Responding to a number of questions about the Secretary-General’s letter to the G-20, which mentioned that $1 trillion was needed to address the global financial crisis in a global manner, Mr. Jomo said the $1 trillion was the amount that would be required over two years, and was meant to emphasize the need for strong fiscal stimulus measures for both developed and developing countries. The figure was in line with amounts mentioned by others, including Prime Minister Gordon Brown of the United Kingdom, who had spoken of $500 billion for one year, while the World Bank had mentioned $2 trillion over five years.
Half of that amount was meant for short-term liquidity financing, mainly through the issue of new Special Drawing Rights (SDRs), he said. Two hundred fifty billion dollars was intended for long-term financing, including of the “Global Green New Deal, which would go through multilateral banks. Another $250 billion consisted of official development assistance (ODA), including accelerated delivery of previous commitments such as those made at the 2005 G-8 Summit at Gleneagles.
Stressing the need to distinguish between financing and aid, he said the credit crunch had resulted in world trade shrinking by 10 per cent in 2009. Developing countries had great difficulty in raising short-term trade credit at acceptable prices and financing was, therefore, required. As for allegations of “double-counting” that claim might have been based on the fact that some of the additional money required had already been moved.
Asked about proposals to replace the dollar with a global currency, he said that had been a long-standing discussion, recalling that, back in the 1940s, John Maynard Keynes had proposed something similar. The problem arose from the existing international monetary system. The Bretton Woods arrangements had disappeared in 1971 and since then, the system had been based on ad hoc measures. To describe that system as the international financial architecture was “an insult to architects”.
He went on to call for a system whereby the issuer of a national currency would not have the added responsibility of maintaining a global currency. The last decade had seen huge a deficit in the United States, about which the current Chairman of the Federal Reserve had said the country was doing the world a favour by absorbing the surplus savings of Asia. As United States Treasury Secretary Tim Geithner had said, it was clear that the current system did not work.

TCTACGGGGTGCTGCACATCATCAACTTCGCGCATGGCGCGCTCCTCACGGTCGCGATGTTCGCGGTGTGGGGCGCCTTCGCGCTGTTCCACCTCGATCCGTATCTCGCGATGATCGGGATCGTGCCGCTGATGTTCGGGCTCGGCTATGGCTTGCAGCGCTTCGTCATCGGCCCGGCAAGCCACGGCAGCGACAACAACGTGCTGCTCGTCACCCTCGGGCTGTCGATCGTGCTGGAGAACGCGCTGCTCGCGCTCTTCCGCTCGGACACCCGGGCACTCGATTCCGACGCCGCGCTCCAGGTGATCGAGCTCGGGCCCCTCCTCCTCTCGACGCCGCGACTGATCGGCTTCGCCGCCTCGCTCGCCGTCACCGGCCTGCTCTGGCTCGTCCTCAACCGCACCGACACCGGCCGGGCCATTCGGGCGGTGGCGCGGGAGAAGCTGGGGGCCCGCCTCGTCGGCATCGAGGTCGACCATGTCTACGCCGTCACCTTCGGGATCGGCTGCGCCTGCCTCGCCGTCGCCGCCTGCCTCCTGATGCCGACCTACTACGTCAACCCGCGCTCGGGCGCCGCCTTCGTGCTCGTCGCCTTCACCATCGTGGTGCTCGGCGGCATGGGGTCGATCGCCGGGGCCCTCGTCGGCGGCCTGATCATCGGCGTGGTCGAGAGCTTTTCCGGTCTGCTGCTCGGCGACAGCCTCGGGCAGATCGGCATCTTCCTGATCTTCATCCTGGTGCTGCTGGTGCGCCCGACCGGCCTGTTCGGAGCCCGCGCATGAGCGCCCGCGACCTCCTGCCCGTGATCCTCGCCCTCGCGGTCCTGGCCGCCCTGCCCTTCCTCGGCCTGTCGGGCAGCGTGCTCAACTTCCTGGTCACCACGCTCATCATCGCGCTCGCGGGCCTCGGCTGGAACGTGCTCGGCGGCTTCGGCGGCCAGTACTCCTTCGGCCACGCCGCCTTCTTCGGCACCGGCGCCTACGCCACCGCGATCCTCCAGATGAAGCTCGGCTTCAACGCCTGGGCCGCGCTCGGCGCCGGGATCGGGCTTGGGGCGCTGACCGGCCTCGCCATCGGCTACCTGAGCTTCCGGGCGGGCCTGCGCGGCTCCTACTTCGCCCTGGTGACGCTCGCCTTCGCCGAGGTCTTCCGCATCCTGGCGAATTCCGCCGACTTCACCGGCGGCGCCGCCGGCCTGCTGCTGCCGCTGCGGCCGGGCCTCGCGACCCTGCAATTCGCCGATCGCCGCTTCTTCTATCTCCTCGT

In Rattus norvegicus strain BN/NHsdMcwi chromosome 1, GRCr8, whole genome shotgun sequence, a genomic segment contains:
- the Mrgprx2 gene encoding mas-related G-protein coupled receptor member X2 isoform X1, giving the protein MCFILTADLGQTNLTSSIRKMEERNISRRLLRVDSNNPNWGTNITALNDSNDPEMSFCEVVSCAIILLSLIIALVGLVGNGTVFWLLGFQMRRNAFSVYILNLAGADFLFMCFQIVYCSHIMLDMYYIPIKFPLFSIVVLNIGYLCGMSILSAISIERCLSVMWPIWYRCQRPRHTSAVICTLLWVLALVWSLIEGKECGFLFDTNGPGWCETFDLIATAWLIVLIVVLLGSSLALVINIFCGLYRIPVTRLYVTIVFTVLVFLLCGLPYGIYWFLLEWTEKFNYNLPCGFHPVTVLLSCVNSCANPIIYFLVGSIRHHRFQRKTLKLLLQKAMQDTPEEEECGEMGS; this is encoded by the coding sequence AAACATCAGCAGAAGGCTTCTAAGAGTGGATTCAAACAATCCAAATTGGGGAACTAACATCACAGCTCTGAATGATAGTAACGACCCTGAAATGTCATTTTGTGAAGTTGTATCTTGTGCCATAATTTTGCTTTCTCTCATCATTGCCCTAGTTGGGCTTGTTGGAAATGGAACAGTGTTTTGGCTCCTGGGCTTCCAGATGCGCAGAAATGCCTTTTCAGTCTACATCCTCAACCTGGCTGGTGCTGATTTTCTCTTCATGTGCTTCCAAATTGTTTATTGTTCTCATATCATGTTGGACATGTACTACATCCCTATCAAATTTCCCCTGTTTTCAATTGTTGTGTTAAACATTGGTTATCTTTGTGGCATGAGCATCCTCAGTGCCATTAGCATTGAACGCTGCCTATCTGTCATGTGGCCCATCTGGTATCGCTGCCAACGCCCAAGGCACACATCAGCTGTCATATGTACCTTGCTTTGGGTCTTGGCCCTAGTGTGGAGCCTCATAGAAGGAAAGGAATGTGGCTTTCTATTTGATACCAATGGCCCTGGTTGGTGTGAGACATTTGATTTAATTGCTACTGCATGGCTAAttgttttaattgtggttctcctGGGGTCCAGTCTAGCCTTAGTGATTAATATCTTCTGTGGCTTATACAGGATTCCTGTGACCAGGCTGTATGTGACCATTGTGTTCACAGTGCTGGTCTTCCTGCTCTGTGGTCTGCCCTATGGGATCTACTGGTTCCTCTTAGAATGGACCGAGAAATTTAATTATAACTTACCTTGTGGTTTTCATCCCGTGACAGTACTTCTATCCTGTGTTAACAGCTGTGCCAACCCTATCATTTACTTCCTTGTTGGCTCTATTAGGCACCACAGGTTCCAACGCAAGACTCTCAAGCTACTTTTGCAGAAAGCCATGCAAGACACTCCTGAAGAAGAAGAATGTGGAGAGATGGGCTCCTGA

Asked to elaborate on the climate-change aspect of the Survey, he said the Secretary-General’s proposal for a “Global Green New Deal” was important, especially in light of the forthcoming conference to take place in Copenhagen, Denmark, in December. That proposal contained two elements: the plea to use stimulus measures for massive public transportation systems, particularly in developing countries, as an alternative to private automobile transportation; and the need to encourage the use of renewable energy sources through feed-in energy tariffs, whereby distributors would be obliged to buy renewable energy at above-market rates.
The Asia-Pacific region had specific climate-change challenges, he continued. The East Pacific had been suffering from desertification and deforestation while the South Pacific islands and other countries, such as Bangladesh, were threatened by rising sea levels that would require infrastructures such as dykes. On the other hand, Asia had also been a place of “green growth”, where green technologies were used to render green products.
Asked about Sri Lanka’s request for an International Monetary Fund (IMF) loan, he said the Fund was providing assistance to countries with balance-of-payments difficulties, not for domestic fiscal stimulus, which should be financed by domestic resources. It was doubtful that the IMF would support or condone a country’s military priorities.